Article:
Financial sector development in Tanzania: developing a common approach to impact assessment
This project has provided a framework for measuring and evaluating the impact of the financial sector deepening trust in Tanzania (FSDT). Supported by both donors and Government, and operational since 2005, the programme has yet to evaluate its own impact on both the financial sector and its contribution to livelihoods within Tanzania. This reflects the challenges of measuring market development programmes more generally. Our team worked closely with FSDT and its funders (DFID, Danida, Gates, Canada’s DFATD) to assess their priorities for impact measurement, using consultations and stakeholder interviews to support the development of both retrospective (2005-2013) and prospective (2013-2018) impact assessment designs. The evidence gathered from these assessments will help inform programme improvements, ensuring funding is better directed towards those initiatives with the greatest impact on improving inclusion and reducing poverty.
FSDT is a market development programme aimed at improving financial inclusion and reducing poverty in Tanzania. It has been operational for close to a decade, investing in a range of areas, from developing innovative financial products to improving the financial sector policy and legal environment. But as yet there has been no assessment of its overall impact. Understanding the impact of the programme will help inform improvements in its design, helping ensure that funds are targeted towards those initiatives that best support the programme’s original aims. Measuring the impact of market development programmes is difficult and there is limited global best practice to draw on. The traditional approach of measuring results against static logframe indicators throws up a number of challenges for programmes which are heavily influenced by changing external factors and must constantly adapt to take advantage of emerging opportunities. They are also typically complex, operating across a number of different levels, sectors and parts of the market. To be effective, any results measurement system needs to capture impact at all these levels. This project was established to address this knowledge gap by developing impact assessment approaches that will provide valuable insights into the performance of the programme to date as well as recommendations for its future assessment and improvement.
Our team worked closely with FSDT and its funders to develop guidance for more effective measurement of FSDT interventions. We took stock of lessons learnt by the Donor Committee for Enterprise Development (DCED), and other evaluations of market development programmes to build consensus around a common, pragmatic approach to impact measurement. As a first step this included developing a clear definition of what ‘impact’ stakeholders prioritized, and at what level of the market (e.g. should FSDT focus on households or financial inclusion?). We interviewed a number of country stakeholders to understand their views of what the main FSDT impact pathways were that should be assessed. This required the project team, in consultation with FSDT, to retrospectively develop a theory of change and prioritise the pathways which should be explored in more depth. Two sets of options, complete with various trade-offs and costings, were presented to FSDT and its investment board. One focused on what FSDT could do immediately to undertake a retrospective impact assessment of its operations to date. The second was broader in nature, focusing on what types of impact assessment could be undertaken prospectively, which approaches would improve the evaluability of the FSDT programmes, and how to improve monitoring by collecting information on a real-time basis.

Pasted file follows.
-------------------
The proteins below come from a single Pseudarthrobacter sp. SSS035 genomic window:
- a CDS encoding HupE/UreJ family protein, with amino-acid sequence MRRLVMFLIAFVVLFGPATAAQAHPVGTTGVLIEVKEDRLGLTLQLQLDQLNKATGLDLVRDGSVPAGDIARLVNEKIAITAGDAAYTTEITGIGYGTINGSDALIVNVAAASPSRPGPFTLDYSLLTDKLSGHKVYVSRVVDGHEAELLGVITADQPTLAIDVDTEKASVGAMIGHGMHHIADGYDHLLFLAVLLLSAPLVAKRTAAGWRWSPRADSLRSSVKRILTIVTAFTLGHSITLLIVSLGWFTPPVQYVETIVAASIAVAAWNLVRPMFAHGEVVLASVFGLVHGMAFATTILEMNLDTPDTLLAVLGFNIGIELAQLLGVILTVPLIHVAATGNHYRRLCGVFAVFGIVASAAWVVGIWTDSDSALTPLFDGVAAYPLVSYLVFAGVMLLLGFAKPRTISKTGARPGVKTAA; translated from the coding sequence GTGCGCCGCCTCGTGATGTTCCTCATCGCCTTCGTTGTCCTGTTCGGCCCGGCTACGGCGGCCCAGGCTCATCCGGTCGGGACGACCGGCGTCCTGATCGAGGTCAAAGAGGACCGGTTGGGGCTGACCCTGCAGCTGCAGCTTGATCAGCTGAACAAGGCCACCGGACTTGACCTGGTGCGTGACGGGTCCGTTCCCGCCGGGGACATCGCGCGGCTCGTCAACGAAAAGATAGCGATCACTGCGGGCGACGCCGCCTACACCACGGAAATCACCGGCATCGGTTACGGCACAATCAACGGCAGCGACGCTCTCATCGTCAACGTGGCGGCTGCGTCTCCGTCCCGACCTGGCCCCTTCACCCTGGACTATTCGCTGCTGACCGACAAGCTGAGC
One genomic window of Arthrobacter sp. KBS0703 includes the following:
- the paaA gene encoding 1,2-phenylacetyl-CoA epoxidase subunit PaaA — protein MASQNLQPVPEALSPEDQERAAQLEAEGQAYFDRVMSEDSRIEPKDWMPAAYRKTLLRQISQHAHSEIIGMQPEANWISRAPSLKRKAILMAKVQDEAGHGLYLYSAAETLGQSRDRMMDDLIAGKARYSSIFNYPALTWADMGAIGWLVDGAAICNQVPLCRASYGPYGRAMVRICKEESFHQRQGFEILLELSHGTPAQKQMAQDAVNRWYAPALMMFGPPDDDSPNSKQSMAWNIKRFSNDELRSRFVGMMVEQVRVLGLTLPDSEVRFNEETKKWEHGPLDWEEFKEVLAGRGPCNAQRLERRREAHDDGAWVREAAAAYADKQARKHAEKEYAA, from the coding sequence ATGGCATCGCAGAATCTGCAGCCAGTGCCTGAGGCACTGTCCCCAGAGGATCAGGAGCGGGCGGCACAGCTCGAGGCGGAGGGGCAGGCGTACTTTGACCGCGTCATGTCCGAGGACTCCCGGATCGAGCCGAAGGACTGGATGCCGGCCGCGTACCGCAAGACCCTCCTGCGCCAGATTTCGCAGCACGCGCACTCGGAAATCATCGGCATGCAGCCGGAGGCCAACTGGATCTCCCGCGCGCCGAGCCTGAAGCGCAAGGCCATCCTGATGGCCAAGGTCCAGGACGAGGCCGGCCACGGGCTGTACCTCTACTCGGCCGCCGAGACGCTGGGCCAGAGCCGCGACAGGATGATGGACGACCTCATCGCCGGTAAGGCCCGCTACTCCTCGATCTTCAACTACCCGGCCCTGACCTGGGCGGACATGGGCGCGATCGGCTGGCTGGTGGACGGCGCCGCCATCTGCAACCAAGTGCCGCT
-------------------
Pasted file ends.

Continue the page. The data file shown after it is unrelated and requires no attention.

We undertook the following activities:
- Completing a literature review of international best practice of impact assessment of market development programmes, including building on previous work undertaken by OPM for FSD Kenya
- Conducting stakeholder interviews with FSDT representatives, market actors and funders
- Developing a Theory of Change (ToC) and coordinating consultations to identify main impact pathways
- Producing options papers for impact assessment design and presenting them to the investment board
- Developing terms of reference for future impact assessment studies
Our project has helped FSDT and its funders understand the challenges, trade-offs and opportunities in attempting to measure the impact of a large, complex and multi-faceted programme. From a funder’s point of view, access to stronger evidence will help ensure greater transparency, accountability and value-for-money as funds can be targeted towards those initiatives that have the biggest impact. From an FSDT management perspective, better information will feed back into programme design improvements and translate into stronger, more inclusive financial markets in Tanzania that support poverty reduction outcomes. More broadly, the project has contributed to the development of a common approach to measuring the impact of market development programmes, in turn, supporting meaningful comparisons between programmes operating in a number of different contexts.